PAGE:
The key to understanding these roles is that they are not just labels, they are learned behaviors that are employed by people within a family system. These behaviors are essentially survival techniques that family members employ in an attempt to escape the pain, fear and confusion that addiction is causing in their family system and gain some control over the chaos in their lives. The problem is that these behaviors provide short term relief but in the long run are destructive. and if they are not understood and the underlying feelings dealt with they may become compulsive behaviors that negatively impact each family member for years to come.
The textbook "labels" for these behaviors are the Chief Enabler, The Hero, The Scapegoat, the Lost Child and the Clown. Definitions for these are easy to find on the internet or in book about addiction. So, what about family roles.
When people are stressed they will respond in some way and they will respond in some way for survival. Remember these are behaviors, reactions to overwhelming stress. the Hero behavior is about finding control outside the family. It could be in school, in sports or other area. The scapegoat behavior is being the anti-hero. This behavior is about gaining control by acting out the chaos they feel inside the family and themselves. The lost child behavior is about staying out of the way, lying low, not sticking your neck out. the clown behavior is about laughing on the outside and crying on the inside, using humor to deal will anxiety. That brings us to the chief enabler. All the behaviors related to the family roles are a form of enabling behavior because they are a result of not understanding addiction and not being able to honestly talk about it within the family. The chief enabler is the person who displays the most focused and direct enabling behaviors such as paying the addicted persons bills, making excuses for them, preventing open discussion of addiction in the household and at the sometime trying to manipulate the addict into changing through begging, threatening, pleading, walking on eggshells, etc., etc.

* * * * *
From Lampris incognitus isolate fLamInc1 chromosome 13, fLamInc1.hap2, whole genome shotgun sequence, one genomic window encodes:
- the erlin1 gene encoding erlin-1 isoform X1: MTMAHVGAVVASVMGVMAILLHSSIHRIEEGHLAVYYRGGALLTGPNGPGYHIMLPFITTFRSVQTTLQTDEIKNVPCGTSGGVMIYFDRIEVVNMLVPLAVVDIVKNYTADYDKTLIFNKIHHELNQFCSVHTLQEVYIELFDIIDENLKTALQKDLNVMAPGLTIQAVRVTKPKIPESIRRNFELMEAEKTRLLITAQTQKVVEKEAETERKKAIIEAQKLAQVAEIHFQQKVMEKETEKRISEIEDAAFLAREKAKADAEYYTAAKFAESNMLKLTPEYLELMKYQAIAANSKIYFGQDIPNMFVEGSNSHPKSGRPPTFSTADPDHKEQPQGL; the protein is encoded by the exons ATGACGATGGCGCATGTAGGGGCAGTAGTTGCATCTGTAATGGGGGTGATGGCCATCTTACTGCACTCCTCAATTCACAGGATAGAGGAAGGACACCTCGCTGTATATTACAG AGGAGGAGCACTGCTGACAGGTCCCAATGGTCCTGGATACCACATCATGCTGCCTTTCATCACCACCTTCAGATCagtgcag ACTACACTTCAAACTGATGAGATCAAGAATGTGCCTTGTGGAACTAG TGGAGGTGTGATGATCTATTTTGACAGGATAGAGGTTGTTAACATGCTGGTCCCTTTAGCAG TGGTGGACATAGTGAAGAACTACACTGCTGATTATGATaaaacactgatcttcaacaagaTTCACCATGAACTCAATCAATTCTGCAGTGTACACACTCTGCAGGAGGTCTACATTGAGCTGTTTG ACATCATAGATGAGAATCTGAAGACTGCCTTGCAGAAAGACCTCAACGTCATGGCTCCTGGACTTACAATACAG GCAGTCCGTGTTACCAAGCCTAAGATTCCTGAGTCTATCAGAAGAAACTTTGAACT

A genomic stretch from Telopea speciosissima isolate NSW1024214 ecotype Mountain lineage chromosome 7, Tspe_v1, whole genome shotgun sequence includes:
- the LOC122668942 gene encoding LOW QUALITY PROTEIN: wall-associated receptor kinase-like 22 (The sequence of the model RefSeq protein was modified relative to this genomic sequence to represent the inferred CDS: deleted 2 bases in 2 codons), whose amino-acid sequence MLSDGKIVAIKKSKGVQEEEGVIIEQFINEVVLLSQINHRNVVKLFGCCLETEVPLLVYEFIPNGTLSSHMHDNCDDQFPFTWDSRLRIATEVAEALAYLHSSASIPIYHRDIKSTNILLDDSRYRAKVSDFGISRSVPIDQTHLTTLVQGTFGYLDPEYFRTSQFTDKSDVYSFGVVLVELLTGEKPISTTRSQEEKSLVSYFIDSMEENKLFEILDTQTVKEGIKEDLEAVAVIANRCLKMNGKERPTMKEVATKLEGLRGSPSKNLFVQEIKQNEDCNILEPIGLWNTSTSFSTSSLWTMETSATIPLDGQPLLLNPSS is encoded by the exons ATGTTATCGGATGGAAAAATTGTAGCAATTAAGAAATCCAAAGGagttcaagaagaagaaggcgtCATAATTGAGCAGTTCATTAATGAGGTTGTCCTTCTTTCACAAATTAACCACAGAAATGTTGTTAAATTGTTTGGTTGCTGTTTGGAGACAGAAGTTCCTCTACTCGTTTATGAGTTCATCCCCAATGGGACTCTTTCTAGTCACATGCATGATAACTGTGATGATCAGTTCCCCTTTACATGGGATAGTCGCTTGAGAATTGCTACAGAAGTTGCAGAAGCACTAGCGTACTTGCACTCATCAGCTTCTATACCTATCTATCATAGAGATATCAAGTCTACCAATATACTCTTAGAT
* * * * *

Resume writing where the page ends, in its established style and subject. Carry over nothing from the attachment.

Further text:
Enabling behaviors are a direct result of attempting to control fear and anxiety by performing some behavior that the addicted person wants. This reduces anxiety for a short while but it always returns.
Here is the secret to recovery: Anyone who is in recovery must pass through some level of suffering to be successful. Recovery is about becoming comfortable with handling uncomfortable feelings. This is true for both the addict as well as the family members. Attempts to avoid doing what is uncomfortable by employing enabling behaviors to shield the addicted person from the consequences of their addiction only results in more pain and are a roadblock to possible recovery. They also shield the family from honest communication and dealing with the pain they have been experiencing.